The Secret Revealed

Printing with movable type was both inspiration and perspiration, an idea and an invention.

The birth of the idea sounds as if it ought to have been a sudden revelation, a Eureka! moment like the one that inspired Archimedes to leap from his bath with his famous yell. But ideas seldom jump into the mind from nowhere. If they do, like Leonardo da Vinci’s sketch for a helicopter, they remain science fictions until technological advance makes them seem prescient. Ideas are seeded in frameworks of previous growths and need those same frameworks – in this case, punch-making, casting, metallurgical skills, wine- and oil-pressing, papermaking – to flourish.

The growth of the idea seems to have been a slow process. First, perhaps, came a generalised notion, an ‘if only’, the sort of thing that one might discuss over a few beakers of Mosel with an old friend. If only there was some way of getting away from scribes and woodcuts to make texts available fast, everywhere, all at once – well, just think what it would do for the status and wealth of the man who could come up with that. There’s no knowing how it all began; but let’s perform a thought experiment playing with the stages through which Gutenberg must have worked to turn ‘if only’ into an idea, and an idea into reality.

Compared with an inventor in any preceding culture, Gutenberg had the terrific advantage of working with a few dozen symbols, as opposed to several thousand, and with the tools in traditional use for imprinting metal. In a sense, the start of a solution had been right in front of his face from childhood. Individual letters existed on the end of the punches used to imprint book-covers and dies for coins. I can imagine Gutenberg staring at a handful of punches and realising that it would be possible to cut off the top centimetre or so of his punches, bind a few together to create a word, a line, a whole page of metal letters, ink them, press them on to paper, and lo: printing with movable type.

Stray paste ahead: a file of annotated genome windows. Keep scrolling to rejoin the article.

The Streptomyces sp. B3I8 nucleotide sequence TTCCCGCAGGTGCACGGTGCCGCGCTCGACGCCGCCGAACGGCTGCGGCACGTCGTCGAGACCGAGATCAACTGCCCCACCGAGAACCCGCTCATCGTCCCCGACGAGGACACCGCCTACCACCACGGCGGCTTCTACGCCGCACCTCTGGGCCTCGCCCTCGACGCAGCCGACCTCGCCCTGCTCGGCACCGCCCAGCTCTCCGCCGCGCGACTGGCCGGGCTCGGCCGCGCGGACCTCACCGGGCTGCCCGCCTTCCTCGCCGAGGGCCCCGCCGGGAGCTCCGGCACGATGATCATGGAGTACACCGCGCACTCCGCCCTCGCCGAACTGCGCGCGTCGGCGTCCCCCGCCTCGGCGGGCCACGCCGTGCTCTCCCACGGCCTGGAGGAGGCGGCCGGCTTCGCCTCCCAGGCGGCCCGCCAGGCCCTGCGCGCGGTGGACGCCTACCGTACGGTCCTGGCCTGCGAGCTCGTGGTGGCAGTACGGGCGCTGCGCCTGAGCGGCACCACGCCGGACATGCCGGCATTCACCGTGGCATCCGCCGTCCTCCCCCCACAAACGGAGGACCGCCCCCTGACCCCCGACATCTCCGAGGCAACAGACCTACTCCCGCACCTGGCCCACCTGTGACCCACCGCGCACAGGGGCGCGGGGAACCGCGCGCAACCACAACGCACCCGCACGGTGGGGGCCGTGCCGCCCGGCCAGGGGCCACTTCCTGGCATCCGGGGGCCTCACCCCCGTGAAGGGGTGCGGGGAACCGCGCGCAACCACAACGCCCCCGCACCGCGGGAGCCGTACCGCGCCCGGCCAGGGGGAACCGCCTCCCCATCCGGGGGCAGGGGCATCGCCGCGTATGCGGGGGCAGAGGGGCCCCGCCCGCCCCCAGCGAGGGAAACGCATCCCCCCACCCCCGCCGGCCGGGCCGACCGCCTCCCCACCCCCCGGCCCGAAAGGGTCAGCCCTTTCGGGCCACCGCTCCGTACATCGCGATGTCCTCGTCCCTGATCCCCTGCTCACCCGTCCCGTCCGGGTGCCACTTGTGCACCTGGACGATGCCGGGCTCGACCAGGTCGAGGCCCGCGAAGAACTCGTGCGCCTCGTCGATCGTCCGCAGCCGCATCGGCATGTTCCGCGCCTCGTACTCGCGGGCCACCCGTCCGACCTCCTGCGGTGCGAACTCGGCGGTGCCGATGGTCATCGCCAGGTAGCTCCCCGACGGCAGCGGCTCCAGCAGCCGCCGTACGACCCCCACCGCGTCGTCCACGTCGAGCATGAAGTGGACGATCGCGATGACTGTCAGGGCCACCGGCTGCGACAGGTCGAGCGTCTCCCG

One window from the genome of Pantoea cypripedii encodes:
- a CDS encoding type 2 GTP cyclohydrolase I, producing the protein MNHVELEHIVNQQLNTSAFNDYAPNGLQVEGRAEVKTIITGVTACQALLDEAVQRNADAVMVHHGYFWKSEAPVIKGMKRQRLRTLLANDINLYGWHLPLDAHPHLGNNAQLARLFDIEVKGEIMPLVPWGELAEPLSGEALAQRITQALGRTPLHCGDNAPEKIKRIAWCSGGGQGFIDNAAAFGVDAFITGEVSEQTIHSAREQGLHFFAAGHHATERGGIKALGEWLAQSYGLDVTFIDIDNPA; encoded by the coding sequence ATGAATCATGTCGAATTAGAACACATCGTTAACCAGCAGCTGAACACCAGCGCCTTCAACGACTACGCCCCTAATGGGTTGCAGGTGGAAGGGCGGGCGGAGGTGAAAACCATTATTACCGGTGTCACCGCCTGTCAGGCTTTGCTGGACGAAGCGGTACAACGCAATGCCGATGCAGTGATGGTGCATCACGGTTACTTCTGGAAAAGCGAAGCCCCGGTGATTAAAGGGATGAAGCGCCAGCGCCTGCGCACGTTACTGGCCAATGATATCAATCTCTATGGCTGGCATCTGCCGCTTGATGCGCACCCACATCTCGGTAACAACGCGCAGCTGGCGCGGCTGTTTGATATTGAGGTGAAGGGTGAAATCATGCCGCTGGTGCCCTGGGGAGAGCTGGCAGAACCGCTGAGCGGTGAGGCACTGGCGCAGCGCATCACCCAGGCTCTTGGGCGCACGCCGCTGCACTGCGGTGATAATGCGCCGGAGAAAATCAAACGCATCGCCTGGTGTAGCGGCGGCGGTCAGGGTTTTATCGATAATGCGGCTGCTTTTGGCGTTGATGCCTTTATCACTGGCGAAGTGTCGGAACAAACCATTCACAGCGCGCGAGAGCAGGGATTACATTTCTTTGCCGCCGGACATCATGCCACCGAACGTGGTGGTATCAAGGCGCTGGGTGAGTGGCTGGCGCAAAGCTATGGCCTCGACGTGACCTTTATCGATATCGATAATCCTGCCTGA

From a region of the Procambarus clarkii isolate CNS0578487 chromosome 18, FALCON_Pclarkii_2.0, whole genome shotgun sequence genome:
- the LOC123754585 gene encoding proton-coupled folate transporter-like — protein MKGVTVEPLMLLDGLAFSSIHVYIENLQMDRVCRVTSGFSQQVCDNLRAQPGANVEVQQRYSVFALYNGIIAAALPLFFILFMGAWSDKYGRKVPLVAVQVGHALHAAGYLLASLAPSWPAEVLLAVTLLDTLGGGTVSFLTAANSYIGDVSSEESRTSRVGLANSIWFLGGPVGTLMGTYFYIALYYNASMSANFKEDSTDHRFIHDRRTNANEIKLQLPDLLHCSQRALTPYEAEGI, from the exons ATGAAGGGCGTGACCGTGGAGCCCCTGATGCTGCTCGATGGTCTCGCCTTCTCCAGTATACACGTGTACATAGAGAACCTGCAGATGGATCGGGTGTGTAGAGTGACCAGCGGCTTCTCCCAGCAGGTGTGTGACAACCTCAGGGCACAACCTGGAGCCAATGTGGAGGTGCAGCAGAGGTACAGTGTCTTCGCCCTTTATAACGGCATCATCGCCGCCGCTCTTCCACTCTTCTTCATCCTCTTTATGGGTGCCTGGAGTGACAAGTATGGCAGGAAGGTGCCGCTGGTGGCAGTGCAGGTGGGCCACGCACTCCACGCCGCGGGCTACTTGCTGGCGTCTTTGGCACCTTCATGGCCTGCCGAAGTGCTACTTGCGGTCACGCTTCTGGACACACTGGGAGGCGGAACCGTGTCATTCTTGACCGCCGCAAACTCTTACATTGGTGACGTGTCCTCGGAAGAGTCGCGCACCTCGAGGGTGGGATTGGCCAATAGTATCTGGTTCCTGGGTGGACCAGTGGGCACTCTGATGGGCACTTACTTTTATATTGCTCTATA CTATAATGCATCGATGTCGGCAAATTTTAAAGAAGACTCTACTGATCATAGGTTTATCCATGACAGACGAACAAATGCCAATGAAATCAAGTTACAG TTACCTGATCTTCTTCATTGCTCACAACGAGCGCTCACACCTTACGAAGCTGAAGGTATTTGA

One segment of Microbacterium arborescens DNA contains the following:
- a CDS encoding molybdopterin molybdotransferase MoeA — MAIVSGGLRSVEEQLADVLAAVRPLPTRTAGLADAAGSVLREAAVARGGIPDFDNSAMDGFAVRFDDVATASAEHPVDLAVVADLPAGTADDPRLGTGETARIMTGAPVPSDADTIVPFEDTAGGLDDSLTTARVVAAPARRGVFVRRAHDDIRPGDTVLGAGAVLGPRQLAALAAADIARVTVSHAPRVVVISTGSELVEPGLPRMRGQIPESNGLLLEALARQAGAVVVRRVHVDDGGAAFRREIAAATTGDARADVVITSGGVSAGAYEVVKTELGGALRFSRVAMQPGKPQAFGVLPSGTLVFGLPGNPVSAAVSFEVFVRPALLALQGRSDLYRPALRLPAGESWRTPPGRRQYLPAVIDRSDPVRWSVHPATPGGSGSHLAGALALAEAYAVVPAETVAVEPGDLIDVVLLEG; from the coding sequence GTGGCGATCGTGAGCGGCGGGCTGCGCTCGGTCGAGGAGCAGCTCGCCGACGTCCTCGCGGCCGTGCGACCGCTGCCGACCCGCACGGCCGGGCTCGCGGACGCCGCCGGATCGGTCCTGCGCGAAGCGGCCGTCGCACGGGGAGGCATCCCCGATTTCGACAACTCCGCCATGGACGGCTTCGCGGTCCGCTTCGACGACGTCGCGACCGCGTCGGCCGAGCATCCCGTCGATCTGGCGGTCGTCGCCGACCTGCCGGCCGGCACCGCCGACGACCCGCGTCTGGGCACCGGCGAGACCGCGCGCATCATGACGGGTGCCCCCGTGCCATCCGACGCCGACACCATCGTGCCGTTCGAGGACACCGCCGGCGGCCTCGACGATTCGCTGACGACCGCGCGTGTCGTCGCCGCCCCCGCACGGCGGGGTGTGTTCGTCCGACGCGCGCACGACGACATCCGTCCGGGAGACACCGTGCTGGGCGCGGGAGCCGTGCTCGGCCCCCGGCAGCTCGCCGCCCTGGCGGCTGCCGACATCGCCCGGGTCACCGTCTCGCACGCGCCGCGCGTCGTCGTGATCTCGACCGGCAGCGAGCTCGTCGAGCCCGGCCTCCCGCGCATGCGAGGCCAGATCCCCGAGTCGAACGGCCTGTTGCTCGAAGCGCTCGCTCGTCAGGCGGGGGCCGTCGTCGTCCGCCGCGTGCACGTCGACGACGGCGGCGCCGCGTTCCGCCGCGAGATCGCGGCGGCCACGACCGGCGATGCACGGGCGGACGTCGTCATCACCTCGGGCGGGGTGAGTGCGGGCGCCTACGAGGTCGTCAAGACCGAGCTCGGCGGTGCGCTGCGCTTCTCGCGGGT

Just examine this, not as a final solution (it isn’t), but as a stage in our thought experiment. A collection of punches could, in theory, be an advance on a wood-block, in that metal lasts longer than wood and makes a sharper image, and the letters could be reordered to change the message, but these advantages are nothing against the major disadvantage: any one page would demand a huge number of punches. Imagine trying to make up dozens of pages like this, with every letter made by a punch-maker. You would have punch-makers working round the clock. And each punch would be unique, with the near certainty that some versions of a t, for instance, would look different from every other one. It takes a good punch-maker a complete day to make a punch. You would need 3,000 just for a single page like the one you are reading now. Ten punch-maker years per page! A complete nightmare, economically a non-starter, totally impractical, ten times worse than working with Chinese.

The problem redefines itself. What is needed, we now see, is a system that reproduces copies of punches. In modern terminology, what Gutenberg was after was something that would multiply each single punch, or part of it – each shank and letter – cheaply, as many times as necessary, leaving the original, as it were the brain of the operation, intact. In brief, what is needed is a new stage – a bridge – in the transfer of images from steel-engraved letters on a punch to printed letters. In modern terminology, the information has to be cloned – a perfect copy of an enduring original. It is the copy that will then produce the new medium itself, the printed page.